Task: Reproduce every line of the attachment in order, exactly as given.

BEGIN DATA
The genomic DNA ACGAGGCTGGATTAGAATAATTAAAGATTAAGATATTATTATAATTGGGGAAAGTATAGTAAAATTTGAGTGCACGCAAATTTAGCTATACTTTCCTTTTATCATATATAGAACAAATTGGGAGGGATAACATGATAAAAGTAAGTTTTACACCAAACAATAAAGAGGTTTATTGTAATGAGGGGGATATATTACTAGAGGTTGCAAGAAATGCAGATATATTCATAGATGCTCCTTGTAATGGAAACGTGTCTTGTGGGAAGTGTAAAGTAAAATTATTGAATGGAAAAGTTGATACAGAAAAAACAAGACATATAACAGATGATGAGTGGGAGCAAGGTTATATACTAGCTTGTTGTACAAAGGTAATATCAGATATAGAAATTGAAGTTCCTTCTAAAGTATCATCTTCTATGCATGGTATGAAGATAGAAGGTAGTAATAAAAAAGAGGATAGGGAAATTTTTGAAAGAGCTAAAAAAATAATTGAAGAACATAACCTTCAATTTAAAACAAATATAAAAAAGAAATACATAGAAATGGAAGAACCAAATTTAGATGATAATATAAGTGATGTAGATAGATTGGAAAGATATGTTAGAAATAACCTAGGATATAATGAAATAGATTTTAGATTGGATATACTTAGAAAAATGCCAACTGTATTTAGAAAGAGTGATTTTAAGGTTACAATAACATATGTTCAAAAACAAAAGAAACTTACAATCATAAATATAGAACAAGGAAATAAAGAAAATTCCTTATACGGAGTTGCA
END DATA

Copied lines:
The genomic DNA ACGAGGCTGGATTAGAATAATTAAAGATTAAGATATTATTATAATTGGGGAAAGTATAGTAAAATTTGAGTGCACGCAAATTTAGCTATACTTTCCTTTTATCATATATAGAACAAATTGGGAGGGATAACATGATAAAAGTAAGTTTTACACCAAACAATAAAGAGGTTTATTGTAATGAGGGGGATATATTACTAGAGGTTGCAAGAAATGCAGATATATTCATAGATGCTCCTTGTAATGGAAACGTGTCTTGTGGGAAGTGTAAAGTAAAATTATTGAATGGAAAAGTTGATACAGAAAAAACAAGACATATAACAGATGATGAGTGGGAGCAAGGTTATATACTAGCTTGTTGTACAAAGGTAATATCAGATATAGAAATTGAAGTTCCTTCTAAAGTATCATCTTCTATGCATGGTATGAAGATAGAAGGTAGTAATAAAAAAGAGGATAGGGAAATTTTTGAAAGAGCTAAAAAAATAATTGAAGAACATAACCTTCAATTTAAAACAAATATAAAAAAGAAATACATAGAAATGGAAGAACCAAATTTAGATGATAATATAAGTGATGTAGATAGATTGGAAAGATATGTTAGAAATAACCTAGGATATAATGAAATAGATTTTAGATTGGATATACTTAGAAAAATGCCAACTGTATTTAGAAAGAGTGATTTTAAGGTTACAATAACATATGTTCAAAAACAAAAGAAACTTACAATCATAAATATAGAACAAGGAAATAAAGAAAATTCCTTATACGGAGTTGCA